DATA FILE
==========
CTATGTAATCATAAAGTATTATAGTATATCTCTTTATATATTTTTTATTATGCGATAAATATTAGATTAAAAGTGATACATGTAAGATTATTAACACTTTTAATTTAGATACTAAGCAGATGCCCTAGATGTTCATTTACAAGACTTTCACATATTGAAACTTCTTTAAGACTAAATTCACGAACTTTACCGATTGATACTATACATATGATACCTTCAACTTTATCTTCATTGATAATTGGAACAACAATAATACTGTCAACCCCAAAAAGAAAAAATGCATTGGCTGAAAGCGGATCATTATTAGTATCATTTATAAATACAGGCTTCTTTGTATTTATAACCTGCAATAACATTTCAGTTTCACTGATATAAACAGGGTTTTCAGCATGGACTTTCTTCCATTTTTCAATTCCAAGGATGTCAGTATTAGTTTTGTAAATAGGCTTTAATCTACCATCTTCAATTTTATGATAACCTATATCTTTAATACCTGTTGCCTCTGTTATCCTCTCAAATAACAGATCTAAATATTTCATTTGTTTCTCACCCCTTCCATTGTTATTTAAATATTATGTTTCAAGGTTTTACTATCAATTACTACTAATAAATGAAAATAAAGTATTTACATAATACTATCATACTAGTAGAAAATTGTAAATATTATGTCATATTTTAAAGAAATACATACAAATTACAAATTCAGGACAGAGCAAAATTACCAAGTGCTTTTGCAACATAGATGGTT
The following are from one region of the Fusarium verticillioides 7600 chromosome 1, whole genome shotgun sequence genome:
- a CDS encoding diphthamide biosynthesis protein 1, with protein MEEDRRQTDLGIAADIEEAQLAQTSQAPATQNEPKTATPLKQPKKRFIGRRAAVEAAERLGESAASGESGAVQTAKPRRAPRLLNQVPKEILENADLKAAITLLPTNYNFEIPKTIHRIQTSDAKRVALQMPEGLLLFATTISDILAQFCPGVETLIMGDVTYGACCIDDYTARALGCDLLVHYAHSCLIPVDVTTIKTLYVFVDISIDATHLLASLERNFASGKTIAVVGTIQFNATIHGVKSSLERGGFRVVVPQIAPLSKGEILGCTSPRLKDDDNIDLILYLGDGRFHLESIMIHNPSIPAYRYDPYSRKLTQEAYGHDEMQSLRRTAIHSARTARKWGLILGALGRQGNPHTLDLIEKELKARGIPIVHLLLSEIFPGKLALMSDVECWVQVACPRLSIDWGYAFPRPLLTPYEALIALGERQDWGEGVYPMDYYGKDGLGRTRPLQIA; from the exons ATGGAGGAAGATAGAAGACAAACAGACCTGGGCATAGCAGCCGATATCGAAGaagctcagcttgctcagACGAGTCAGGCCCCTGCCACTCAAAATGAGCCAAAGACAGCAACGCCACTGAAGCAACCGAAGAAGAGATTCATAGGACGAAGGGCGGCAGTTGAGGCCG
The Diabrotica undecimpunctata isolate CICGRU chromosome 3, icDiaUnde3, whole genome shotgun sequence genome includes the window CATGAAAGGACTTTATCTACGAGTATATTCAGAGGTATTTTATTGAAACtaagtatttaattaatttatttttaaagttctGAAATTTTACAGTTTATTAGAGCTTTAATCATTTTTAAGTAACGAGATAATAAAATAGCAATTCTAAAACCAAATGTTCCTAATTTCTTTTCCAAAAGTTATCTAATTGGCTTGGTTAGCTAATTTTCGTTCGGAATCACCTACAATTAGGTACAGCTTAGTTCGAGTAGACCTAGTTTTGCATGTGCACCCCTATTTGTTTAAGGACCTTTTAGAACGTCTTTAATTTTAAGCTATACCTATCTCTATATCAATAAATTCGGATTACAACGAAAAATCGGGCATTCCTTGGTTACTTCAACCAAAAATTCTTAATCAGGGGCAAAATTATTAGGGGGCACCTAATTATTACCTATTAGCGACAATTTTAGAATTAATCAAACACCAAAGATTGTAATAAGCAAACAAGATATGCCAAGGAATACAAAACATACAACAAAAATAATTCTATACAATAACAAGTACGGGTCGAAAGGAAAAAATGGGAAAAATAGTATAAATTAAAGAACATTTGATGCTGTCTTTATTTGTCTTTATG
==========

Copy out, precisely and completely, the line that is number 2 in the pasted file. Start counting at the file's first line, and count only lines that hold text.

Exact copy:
The following are from one region of the Fusarium verticillioides 7600 chromosome 1, whole genome shotgun sequence genome: